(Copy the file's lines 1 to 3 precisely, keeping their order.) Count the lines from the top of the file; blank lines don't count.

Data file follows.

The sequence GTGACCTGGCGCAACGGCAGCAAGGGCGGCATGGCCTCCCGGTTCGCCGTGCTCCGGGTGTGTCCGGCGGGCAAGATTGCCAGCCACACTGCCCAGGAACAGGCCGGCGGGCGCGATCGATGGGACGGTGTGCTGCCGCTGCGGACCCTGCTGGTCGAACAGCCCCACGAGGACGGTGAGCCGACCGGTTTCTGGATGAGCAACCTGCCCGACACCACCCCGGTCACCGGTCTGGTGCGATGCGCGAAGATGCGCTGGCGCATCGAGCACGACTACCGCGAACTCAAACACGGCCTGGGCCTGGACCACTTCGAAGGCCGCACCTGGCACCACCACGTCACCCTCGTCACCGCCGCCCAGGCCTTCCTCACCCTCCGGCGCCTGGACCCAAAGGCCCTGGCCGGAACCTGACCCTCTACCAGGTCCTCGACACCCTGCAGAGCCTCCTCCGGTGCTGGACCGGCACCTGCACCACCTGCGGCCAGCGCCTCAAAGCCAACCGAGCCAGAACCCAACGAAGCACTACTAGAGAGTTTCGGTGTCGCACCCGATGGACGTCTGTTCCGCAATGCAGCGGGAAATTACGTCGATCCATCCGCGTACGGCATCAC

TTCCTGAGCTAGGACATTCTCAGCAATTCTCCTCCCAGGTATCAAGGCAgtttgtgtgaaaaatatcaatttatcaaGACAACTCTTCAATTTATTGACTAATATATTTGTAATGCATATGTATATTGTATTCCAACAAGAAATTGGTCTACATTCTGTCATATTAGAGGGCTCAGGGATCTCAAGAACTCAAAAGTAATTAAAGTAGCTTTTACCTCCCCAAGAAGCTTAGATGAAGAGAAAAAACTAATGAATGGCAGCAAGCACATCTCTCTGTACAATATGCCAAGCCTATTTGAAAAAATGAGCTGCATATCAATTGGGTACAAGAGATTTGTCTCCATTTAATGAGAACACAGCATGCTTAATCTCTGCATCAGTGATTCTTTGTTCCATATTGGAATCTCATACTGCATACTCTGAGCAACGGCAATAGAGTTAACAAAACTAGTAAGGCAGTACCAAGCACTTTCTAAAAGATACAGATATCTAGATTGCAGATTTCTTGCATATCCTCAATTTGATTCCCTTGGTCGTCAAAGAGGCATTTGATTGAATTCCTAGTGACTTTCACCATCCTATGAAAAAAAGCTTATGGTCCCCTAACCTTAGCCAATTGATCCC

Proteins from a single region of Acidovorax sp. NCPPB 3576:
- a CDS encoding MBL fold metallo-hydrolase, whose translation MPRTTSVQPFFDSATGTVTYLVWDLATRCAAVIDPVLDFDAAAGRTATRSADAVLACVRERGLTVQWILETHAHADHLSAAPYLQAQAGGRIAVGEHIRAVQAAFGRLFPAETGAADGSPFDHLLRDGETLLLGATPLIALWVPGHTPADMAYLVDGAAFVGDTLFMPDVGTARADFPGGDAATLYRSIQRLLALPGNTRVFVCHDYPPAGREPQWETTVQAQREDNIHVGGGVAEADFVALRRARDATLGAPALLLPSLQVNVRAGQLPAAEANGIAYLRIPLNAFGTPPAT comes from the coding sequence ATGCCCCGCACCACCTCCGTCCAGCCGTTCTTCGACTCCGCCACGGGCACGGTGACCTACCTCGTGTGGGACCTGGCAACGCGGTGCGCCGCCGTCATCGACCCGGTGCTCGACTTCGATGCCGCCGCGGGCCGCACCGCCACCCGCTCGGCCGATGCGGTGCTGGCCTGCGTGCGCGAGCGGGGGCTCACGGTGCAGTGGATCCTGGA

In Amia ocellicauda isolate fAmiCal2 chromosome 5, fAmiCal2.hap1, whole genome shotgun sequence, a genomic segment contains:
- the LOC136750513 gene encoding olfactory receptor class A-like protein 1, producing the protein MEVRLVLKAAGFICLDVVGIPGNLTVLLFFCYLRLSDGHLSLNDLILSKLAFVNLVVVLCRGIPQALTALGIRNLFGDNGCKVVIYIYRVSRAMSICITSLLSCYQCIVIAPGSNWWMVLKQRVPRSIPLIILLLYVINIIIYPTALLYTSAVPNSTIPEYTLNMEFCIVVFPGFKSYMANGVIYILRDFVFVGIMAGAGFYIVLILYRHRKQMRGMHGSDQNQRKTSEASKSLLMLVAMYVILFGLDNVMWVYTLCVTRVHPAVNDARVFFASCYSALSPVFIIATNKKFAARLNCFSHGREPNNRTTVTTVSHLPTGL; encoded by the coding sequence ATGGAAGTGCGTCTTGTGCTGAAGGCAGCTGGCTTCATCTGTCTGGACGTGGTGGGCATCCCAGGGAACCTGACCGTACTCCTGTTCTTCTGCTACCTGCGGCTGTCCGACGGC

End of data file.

The sequence GTGACCTGGCGCAACGGCAGCAAGGGCGGCATGGCCTCCCGGTTCGCCGTGCTCCGGGTGTGTCCGGCGGGCAAGATTGCCAGCCACACTGCCCAGGAACAGGCCGGCGGGCGCGATCGATGGGACGGTGTGCTGCCGCTGCGGACCCTGCTGGTCGAACAGCCCCACGAGGACGGTGAGCCGACCGGTTTCTGGATGAGCAACCTGCCCGACACCACCCCGGTCACCGGTCTGGTGCGATGCGCGAAGATGCGCTGGCGCATCGAGCACGACTACCGCGAACTCAAACACGGCCTGGGCCTGGACCACTTCGAAGGCCGCACCTGGCACCACCACGTCACCCTCGTCACCGCCGCCCAGGCCTTCCTCACCCTCCGGCGCCTGGACCCAAAGGCCCTGGCCGGAACCTGACCCTCTACCAGGTCCTCGACACCCTGCAGAGCCTCCTCCGGTGCTGGACCGGCACCTGCACCACCTGCGGCCAGCGCCTCAAAGCCAACCGAGCCAGAACCCAACGAAGCACTACTAGAGAGTTTCGGTGTCGCACCCGATGGACGTCTGTTCCGCAATGCAGCGGGAAATTACGTCGATCCATCCGCGTACGGCATCAC

TTCCTGAGCTAGGACATTCTCAGCAATTCTCCTCCCAGGTATCAAGGCAgtttgtgtgaaaaatatcaatttatcaaGACAACTCTTCAATTTATTGACTAATATATTTGTAATGCATATGTATATTGTATTCCAACAAGAAATTGGTCTACATTCTGTCATATTAGAGGGCTCAGGGATCTCAAGAACTCAAAAGTAATTAAAGTAGCTTTTACCTCCCCAAGAAGCTTAGATGAAGAGAAAAAACTAATGAATGGCAGCAAGCACATCTCTCTGTACAATATGCCAAGCCTATTTGAAAAAATGAGCTGCATATCAATTGGGTACAAGAGATTTGTCTCCATTTAATGAGAACACAGCATGCTTAATCTCTGCATCAGTGATTCTTTGTTCCATATTGGAATCTCATACTGCATACTCTGAGCAACGGCAATAGAGTTAACAAAACTAGTAAGGCAGTACCAAGCACTTTCTAAAAGATACAGATATCTAGATTGCAGATTTCTTGCATATCCTCAATTTGATTCCCTTGGTCGTCAAAGAGGCATTTGATTGAATTCCTAGTGACTTTCACCATCCTATGAAAAAAAGCTTATGGTCCCCTAACCTTAGCCAATTGATCCC

Proteins from a single region of Acidovorax sp. NCPPB 3576: